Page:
The monitoring data demonstrate that the annual organic carbon fluxes transporting by mainland Chinese rivers are nearly 10 million tons. Among them, the volume of organic carbon transporting by small rivers alongside the southeast coast accounts for about 15% of the total. This discovery has changed the traditional view, pointing out that the organic carbon contributed by small rivers had been underestimated. In other words, we should not ignore any brook nearby, because they are likely to bring traces of human activities into the offshore sea and affect the marine ecological environment.

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    National Export—Users of SatCO2 All Around the World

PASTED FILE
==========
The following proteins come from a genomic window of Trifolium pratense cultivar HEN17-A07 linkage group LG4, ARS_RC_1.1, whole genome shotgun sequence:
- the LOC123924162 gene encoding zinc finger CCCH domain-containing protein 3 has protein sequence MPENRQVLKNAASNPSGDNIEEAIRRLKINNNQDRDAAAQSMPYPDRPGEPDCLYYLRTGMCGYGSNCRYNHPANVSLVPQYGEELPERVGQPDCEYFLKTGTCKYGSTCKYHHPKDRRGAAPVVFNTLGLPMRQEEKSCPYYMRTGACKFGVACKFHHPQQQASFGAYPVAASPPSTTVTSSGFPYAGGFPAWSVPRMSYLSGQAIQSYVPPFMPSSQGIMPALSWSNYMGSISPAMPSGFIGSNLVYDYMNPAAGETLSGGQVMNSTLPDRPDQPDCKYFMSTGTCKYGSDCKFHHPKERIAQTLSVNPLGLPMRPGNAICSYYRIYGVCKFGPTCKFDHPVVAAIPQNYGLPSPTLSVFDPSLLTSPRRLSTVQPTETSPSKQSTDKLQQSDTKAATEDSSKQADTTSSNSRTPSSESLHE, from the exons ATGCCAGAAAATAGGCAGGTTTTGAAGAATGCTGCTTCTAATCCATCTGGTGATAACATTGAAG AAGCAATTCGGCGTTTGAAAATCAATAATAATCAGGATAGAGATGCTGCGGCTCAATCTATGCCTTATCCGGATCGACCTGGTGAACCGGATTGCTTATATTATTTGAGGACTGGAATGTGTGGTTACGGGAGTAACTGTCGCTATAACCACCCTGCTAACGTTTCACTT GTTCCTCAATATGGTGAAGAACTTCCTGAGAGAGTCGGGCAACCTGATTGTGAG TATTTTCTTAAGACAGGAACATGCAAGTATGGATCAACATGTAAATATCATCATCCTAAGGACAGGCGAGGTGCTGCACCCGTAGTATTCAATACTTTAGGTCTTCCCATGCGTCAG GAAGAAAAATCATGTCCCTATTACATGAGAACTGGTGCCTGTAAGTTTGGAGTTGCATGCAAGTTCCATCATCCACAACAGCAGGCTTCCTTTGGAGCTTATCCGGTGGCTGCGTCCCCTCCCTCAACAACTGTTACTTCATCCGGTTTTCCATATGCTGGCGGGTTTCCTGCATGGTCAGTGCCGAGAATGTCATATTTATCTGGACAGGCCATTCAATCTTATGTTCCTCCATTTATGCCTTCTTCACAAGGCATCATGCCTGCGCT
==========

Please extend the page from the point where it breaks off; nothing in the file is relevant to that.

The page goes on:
The research team has also developed SatCO2, a marine satellite data online analysis platform that integrate data of remote sensing and real-time measuring, which achieves the rapid acquisition of satellite data, the integration of online scientific computation and three-dimensional sphere expression, providing Internet users with online sharing and analysis services for 60 marine parameters from more than 20 satellites of 30-years’ span.

    With the efforts of the team, 7 international training courses have been undertaken during the past 4 years, and the research results have been promoted and applied in more than 20 countries. The SatCO2 platform has been used in international training programs in parallel with the Ocean Color Satellite Data Processing System developed by National Aeronautics and Space Administration (NASA) and European Space Agency (ESA), excelling at the global ocean carbon remote sensing online service.

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Source: Hangzhou City Express